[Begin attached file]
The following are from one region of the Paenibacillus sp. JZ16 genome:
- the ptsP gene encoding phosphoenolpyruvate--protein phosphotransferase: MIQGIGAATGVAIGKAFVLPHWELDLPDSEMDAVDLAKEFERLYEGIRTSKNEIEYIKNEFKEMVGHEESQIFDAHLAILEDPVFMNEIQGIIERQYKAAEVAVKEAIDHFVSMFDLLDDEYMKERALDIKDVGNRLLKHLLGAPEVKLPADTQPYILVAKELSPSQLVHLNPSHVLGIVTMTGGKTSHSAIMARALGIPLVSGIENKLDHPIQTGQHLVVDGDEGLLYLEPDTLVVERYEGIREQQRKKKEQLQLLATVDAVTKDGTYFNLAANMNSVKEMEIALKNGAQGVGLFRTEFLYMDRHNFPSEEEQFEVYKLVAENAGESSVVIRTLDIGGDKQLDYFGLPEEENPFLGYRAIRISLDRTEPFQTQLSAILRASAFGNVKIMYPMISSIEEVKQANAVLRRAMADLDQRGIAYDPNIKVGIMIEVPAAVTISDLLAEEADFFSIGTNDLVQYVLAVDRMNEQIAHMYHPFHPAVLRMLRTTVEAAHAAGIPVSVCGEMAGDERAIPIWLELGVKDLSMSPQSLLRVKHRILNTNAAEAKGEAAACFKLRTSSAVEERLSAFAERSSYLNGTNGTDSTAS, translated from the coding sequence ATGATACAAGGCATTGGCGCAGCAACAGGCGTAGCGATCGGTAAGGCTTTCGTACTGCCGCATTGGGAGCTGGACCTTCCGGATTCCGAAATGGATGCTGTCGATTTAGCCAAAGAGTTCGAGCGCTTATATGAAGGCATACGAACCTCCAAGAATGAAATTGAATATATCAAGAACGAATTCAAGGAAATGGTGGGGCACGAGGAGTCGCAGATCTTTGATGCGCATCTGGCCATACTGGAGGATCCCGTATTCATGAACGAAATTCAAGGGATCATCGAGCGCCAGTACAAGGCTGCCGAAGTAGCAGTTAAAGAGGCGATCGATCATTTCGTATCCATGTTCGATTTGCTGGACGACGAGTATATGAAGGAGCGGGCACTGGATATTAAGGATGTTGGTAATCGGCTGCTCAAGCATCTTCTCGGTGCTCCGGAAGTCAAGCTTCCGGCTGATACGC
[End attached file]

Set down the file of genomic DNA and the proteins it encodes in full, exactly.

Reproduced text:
The following are from one region of the Paenibacillus sp. JZ16 genome:
- the ptsP gene encoding phosphoenolpyruvate--protein phosphotransferase: MIQGIGAATGVAIGKAFVLPHWELDLPDSEMDAVDLAKEFERLYEGIRTSKNEIEYIKNEFKEMVGHEESQIFDAHLAILEDPVFMNEIQGIIERQYKAAEVAVKEAIDHFVSMFDLLDDEYMKERALDIKDVGNRLLKHLLGAPEVKLPADTQPYILVAKELSPSQLVHLNPSHVLGIVTMTGGKTSHSAIMARALGIPLVSGIENKLDHPIQTGQHLVVDGDEGLLYLEPDTLVVERYEGIREQQRKKKEQLQLLATVDAVTKDGTYFNLAANMNSVKEMEIALKNGAQGVGLFRTEFLYMDRHNFPSEEEQFEVYKLVAENAGESSVVIRTLDIGGDKQLDYFGLPEEENPFLGYRAIRISLDRTEPFQTQLSAILRASAFGNVKIMYPMISSIEEVKQANAVLRRAMADLDQRGIAYDPNIKVGIMIEVPAAVTISDLLAEEADFFSIGTNDLVQYVLAVDRMNEQIAHMYHPFHPAVLRMLRTTVEAAHAAGIPVSVCGEMAGDERAIPIWLELGVKDLSMSPQSLLRVKHRILNTNAAEAKGEAAACFKLRTSSAVEERLSAFAERSSYLNGTNGTDSTAS, translated from the coding sequence ATGATACAAGGCATTGGCGCAGCAACAGGCGTAGCGATCGGTAAGGCTTTCGTACTGCCGCATTGGGAGCTGGACCTTCCGGATTCCGAAATGGATGCTGTCGATTTAGCCAAAGAGTTCGAGCGCTTATATGAAGGCATACGAACCTCCAAGAATGAAATTGAATATATCAAGAACGAATTCAAGGAAATGGTGGGGCACGAGGAGTCGCAGATCTTTGATGCGCATCTGGCCATACTGGAGGATCCCGTATTCATGAACGAAATTCAAGGGATCATCGAGCGCCAGTACAAGGCTGCCGAAGTAGCAGTTAAAGAGGCGATCGATCATTTCGTATCCATGTTCGATTTGCTGGACGACGAGTATATGAAGGAGCGGGCACTGGATATTAAGGATGTTGGTAATCGGCTGCTCAAGCATCTTCTCGGTGCTCCGGAAGTCAAGCTTCCGGCTGATACGC